MUMBAI: A photograph of an elephant and her calf fleeing a mob, firebombs at their feet, has sparked a debate in India about the rising conflict between humans and animals for land as wildlife habitats come under mounting pressure.
The picture, shot in Bankura district in the eastern state of West Bengal, won Biplab Hazra the award for wildlife photographer of the year from one of India’s leading conservation outfits, Sanctuary Nature Foundation.
Elephants in India, numbering about 30,000 in the wild, are an endangered species. While revered as a cultural and religious icon, they are also hounded when they wander into human settlements, damaging crops and homes, and trampling people.
More than 300 people are killed every year by elephants, the forest department estimates. At the same time, scores of elephants die from poaching, road and train accidents, electrocution and poisoning, as unplanned development and encroachments have led to fragmentation of forests and loss of habitat.
Land reserved for wildlife including tigers, elephants and rhinoceros is also inhabited by tribal villagers, and hundreds have been evicted in violent clashes recently as states refused to grant rights to indigenous people and forest dwellers. A social media campaign #GiantRefugees earlier this year drew attention to the conflict between elephants and humans in eastern India.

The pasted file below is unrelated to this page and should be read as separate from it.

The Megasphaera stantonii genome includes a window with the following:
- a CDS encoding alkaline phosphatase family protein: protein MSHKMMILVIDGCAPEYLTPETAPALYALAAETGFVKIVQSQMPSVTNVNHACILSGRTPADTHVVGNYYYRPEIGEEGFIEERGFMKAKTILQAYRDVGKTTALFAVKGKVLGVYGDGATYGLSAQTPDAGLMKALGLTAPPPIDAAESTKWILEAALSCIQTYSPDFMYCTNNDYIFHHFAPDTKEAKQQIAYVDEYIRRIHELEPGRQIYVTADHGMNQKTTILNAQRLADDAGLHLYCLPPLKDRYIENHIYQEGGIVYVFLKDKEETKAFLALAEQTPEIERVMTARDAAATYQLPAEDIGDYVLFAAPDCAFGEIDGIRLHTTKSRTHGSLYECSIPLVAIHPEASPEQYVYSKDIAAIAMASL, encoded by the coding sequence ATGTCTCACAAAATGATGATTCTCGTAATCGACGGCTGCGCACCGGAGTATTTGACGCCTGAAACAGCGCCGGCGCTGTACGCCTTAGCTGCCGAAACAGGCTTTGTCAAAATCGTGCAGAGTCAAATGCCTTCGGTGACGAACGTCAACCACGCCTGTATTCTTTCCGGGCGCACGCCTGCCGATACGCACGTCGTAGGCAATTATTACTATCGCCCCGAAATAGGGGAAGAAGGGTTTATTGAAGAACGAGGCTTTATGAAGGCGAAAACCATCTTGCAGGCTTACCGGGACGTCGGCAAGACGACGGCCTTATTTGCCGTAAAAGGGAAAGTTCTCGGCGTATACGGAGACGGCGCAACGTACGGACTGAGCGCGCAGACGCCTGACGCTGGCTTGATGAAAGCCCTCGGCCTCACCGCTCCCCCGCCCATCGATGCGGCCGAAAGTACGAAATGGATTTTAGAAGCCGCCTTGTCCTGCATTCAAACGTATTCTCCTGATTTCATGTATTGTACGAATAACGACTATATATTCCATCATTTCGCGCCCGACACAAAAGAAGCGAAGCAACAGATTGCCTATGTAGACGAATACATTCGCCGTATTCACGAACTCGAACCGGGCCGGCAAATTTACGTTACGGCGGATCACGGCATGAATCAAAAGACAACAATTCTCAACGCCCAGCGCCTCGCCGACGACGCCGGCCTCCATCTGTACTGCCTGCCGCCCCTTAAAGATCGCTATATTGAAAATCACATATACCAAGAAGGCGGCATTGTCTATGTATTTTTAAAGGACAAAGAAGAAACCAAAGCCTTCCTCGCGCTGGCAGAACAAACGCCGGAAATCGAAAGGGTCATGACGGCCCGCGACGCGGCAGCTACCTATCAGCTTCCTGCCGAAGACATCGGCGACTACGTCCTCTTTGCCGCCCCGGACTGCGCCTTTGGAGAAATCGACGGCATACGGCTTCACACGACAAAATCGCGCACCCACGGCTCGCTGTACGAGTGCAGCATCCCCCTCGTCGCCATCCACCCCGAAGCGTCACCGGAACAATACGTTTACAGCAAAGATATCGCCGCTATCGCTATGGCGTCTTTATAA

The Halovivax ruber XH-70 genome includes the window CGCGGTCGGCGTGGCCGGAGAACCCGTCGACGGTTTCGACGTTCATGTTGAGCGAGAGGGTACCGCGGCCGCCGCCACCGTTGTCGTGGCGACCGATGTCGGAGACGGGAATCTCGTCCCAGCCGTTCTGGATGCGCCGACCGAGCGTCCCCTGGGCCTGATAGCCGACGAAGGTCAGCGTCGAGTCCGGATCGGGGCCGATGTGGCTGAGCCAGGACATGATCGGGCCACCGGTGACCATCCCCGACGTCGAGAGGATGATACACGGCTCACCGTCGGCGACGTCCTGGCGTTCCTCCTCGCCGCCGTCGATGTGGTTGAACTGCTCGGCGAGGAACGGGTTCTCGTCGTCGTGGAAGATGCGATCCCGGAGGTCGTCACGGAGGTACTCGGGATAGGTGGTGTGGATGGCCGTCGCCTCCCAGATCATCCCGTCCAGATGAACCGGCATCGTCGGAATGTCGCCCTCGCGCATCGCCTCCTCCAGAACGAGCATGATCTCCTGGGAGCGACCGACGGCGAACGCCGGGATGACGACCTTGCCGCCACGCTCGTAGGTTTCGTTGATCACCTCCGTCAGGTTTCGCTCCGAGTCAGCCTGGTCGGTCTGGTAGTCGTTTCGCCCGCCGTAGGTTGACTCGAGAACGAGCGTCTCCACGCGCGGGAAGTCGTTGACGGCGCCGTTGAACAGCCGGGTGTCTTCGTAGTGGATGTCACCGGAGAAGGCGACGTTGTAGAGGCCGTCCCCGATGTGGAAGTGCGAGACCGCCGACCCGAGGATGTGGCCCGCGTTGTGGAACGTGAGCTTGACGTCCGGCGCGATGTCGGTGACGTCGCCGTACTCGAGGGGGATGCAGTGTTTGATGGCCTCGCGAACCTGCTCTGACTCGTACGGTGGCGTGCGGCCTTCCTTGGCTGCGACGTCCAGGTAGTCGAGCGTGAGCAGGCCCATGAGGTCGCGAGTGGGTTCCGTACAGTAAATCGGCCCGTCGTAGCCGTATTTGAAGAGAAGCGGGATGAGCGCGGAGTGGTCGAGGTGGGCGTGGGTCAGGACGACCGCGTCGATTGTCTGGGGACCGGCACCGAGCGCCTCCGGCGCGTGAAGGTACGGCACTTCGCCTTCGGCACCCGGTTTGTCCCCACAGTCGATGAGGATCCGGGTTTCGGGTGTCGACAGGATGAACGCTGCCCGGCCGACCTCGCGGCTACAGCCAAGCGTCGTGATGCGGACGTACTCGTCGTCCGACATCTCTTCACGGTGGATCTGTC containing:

Hazra, a wildlife enthusiast who owns a brick kiln, said he hopes his picture will make people think more carefully about this inevitable stand-off. “The elephants are being forced out because we want more land,” he told the Thomson Reuters Foundation. “But how can people stand by and do nothing when their homes and crops are being destroyed?”